Canon 5D Mark 2, 24-105mm, 1:4 lens, Polarizing filter
Photoshop CS5 on Mac Pro with Wacom tablet
Yes, it’s true that a state trooper clocked him doing 130 M.P.H. on Interstate 44, but speed is not the pedigree of this low-slung rat rod from Crystal City. Quite the opposite, this slithering snake belongs to Jason Cutmeyer, a reformed dizzle addict and self appointed vigilantly on a mission to bust up every meth lab in Southwest Missouri. An extra low gear slowed the rig to a crawl and left perpetrators clueless of the sentence that was about to me imposed. Trailer parks and dilapidated farmhouses were the hunting grounds for the punisher and his four wheels of the apocalypse. Jason could pick up the scent of cooking Devil Dust from a mile away. That smell would trigger a sequence that would sweep any nearby parasites from the planet. A push to the left, a downward thrust, and a pull straight back would engage the rat in a forward crawl toward the ammonia and iodine vapors lingering in the heavy night air. A gallon milk jug filled with ammonium nitrate and diesel fuel strapped to the belly of the trash laden trailer would send the scab faced crankers to the afterlife in a fiery inferno. For any jibbheads who escaped the blast, a tire iron to the skull from a one-time hardball prospect named Cutmeyer meant “game over”.
Heed the warning all you sketch monsters, tweakers, and skitzers. When you hear the sound of gravel crackling under the tires of an approaching vehicle it won’t be Charlene returning from Walmart with a couple bags of Sudafed and peroxide. That bump you heard coming from under the trailer isn’t that old farm dog looking for a place to sleep again. No, what you’re hearing is the sound of four wheels of justice and a driver with a bad attitude that we call Jason and the Night Crawler.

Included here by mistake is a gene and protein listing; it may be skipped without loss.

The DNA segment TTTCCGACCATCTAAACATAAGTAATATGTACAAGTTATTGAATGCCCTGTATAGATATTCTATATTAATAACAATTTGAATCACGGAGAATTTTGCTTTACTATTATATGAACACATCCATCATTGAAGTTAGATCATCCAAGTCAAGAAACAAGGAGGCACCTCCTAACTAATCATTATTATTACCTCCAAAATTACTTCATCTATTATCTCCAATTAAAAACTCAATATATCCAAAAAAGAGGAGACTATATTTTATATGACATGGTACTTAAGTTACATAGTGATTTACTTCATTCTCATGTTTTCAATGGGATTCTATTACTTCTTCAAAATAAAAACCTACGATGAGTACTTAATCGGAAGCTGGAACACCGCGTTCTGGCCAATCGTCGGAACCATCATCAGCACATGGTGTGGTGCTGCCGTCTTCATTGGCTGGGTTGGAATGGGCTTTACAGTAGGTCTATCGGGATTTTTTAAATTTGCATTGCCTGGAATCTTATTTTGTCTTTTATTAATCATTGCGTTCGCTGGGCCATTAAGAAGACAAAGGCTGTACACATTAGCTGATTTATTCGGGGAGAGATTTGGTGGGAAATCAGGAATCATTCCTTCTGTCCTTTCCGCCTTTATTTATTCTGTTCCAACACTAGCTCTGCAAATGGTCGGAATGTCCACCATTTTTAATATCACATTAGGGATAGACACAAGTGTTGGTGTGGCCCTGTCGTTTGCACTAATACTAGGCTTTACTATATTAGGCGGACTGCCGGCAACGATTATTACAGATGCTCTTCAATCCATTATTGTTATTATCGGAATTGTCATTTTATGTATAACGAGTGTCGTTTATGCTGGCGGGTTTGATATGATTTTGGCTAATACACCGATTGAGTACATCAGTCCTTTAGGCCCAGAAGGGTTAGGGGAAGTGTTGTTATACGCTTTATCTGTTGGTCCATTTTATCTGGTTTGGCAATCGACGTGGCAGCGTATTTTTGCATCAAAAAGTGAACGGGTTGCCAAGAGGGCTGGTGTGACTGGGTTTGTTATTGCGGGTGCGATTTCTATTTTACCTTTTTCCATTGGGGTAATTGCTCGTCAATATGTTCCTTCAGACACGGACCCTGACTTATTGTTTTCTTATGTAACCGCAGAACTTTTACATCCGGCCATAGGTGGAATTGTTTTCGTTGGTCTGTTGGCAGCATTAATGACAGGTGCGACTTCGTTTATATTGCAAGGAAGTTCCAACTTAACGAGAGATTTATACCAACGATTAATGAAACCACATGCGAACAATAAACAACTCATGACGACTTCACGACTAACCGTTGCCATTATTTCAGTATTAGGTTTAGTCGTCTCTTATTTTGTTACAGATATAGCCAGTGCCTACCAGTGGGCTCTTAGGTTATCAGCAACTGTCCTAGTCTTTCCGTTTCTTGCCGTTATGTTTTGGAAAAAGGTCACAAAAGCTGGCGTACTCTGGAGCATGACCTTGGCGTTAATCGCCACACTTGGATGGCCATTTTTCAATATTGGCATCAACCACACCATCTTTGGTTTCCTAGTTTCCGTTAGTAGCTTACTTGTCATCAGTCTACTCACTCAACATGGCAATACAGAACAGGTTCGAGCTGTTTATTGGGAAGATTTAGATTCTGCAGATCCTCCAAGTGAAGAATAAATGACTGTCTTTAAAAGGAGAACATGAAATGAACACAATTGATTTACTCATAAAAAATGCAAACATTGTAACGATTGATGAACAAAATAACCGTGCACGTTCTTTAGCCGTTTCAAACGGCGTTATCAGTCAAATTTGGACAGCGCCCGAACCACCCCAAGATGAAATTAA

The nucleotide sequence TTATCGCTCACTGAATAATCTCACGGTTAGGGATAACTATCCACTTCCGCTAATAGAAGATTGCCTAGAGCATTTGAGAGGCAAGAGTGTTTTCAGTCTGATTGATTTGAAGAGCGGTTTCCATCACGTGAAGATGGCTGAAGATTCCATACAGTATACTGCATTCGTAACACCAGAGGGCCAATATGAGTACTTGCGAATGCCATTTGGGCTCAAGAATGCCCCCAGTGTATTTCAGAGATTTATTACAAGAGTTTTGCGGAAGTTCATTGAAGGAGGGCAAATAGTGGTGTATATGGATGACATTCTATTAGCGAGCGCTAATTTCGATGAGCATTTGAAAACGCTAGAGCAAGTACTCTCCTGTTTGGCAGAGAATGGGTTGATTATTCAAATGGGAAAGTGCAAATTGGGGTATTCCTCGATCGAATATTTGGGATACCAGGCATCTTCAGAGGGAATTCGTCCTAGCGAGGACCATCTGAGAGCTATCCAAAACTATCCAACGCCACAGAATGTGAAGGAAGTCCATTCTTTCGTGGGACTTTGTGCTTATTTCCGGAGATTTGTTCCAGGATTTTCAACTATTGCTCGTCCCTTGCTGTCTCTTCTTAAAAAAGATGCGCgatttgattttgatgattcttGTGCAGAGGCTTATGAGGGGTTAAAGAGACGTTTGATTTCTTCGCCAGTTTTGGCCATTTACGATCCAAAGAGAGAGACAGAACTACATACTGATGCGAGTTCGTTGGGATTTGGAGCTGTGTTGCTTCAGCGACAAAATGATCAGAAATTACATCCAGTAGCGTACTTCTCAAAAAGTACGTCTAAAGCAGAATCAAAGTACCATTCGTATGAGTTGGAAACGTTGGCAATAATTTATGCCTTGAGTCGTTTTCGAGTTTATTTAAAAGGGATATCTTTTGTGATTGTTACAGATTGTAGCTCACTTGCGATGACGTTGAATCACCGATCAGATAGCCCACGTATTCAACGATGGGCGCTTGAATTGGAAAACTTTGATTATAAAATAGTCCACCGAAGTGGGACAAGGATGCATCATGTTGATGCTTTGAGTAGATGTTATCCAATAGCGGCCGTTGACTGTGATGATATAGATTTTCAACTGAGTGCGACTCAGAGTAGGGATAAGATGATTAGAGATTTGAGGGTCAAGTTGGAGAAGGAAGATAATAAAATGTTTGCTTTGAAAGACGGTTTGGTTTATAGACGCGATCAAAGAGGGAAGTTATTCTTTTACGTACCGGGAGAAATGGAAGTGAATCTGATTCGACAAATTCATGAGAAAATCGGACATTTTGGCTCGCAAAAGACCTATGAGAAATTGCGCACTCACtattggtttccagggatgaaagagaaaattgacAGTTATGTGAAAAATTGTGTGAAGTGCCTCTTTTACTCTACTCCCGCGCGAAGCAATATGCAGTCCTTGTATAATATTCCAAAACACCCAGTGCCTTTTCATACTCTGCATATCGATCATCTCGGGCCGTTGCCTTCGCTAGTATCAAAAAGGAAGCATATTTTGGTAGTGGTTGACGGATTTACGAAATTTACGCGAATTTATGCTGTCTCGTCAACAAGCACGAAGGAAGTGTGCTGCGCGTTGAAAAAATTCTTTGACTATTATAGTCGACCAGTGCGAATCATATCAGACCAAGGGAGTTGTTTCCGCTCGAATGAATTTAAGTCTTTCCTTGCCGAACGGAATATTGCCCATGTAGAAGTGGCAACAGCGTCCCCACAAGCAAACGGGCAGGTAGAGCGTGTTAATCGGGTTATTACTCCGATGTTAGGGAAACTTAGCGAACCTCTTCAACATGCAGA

The truck was shot at a rally under an overcast sky. The truck had a satin finish, which minimizes reflection details. I added a texture to the truck by using a section of dried mud that I shot in Death Valley, California. First I made a clipping mask of the truck, then, I duplicated the mask and used it to clip an area of the dried mud texture that would be the same shape as the truck. I made the mud layer 50% transparent and merged it with the truck shape, which looked a bit washed out. (That is normal in this process) Then I boosted the contrast, which brought back the light and dark detail originally in the truck. Now it appeared that the texture was on the truck. This takes practice and a lot of judgment calls along the way, so you need patience to master this. Finally I copied and merged all layers and moved the hue a bit to get the various greens in the final version.
Flyrod says: Don’t use Photoshop while driving.